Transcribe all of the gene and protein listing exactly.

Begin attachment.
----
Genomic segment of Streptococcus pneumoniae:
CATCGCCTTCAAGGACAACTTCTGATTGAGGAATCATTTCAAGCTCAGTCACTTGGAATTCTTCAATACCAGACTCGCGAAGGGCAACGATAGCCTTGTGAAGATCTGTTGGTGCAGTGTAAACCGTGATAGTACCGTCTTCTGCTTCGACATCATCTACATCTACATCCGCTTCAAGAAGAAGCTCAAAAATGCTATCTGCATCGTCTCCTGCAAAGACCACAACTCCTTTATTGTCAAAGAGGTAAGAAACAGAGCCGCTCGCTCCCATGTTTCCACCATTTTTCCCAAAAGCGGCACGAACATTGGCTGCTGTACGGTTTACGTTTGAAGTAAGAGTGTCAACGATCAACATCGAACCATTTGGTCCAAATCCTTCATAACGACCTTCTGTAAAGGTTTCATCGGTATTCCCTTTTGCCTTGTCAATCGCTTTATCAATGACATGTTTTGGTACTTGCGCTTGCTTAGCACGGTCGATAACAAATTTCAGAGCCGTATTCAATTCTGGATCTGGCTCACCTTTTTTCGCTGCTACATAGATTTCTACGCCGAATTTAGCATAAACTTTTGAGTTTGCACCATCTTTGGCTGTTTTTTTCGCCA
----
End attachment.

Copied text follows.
Genomic segment of Streptococcus pneumoniae:
CATCGCCTTCAAGGACAACTTCTGATTGAGGAATCATTTCAAGCTCAGTCACTTGGAATTCTTCAATACCAGACTCGCGAAGGGCAACGATAGCCTTGTGAAGATCTGTTGGTGCAGTGTAAACCGTGATAGTACCGTCTTCTGCTTCGACATCATCTACATCTACATCCGCTTCAAGAAGAAGCTCAAAAATGCTATCTGCATCGTCTCCTGCAAAGACCACAACTCCTTTATTGTCAAAGAGGTAAGAAACAGAGCCGCTCGCTCCCATGTTTCCACCATTTTTCCCAAAAGCGGCACGAACATTGGCTGCTGTACGGTTTACGTTTGAAGTAAGAGTGTCAACGATCAACATCGAACCATTTGGTCCAAATCCTTCATAACGACCTTCTGTAAAGGTTTCATCGGTATTCCCTTTTGCCTTGTCAATCGCTTTATCAATGACATGTTTTGGTACTTGCGCTTGCTTAGCACGGTCGATAACAAATTTCAGAGCCGTATTCAATTCTGGATCTGGCTCACCTTTTTTCGCTGCTACATAGATTTCTACGCCGAATTTAGCATAAACTTTTGAGTTTGCACCATCTTTGGCTGTTTTTTTCGCCA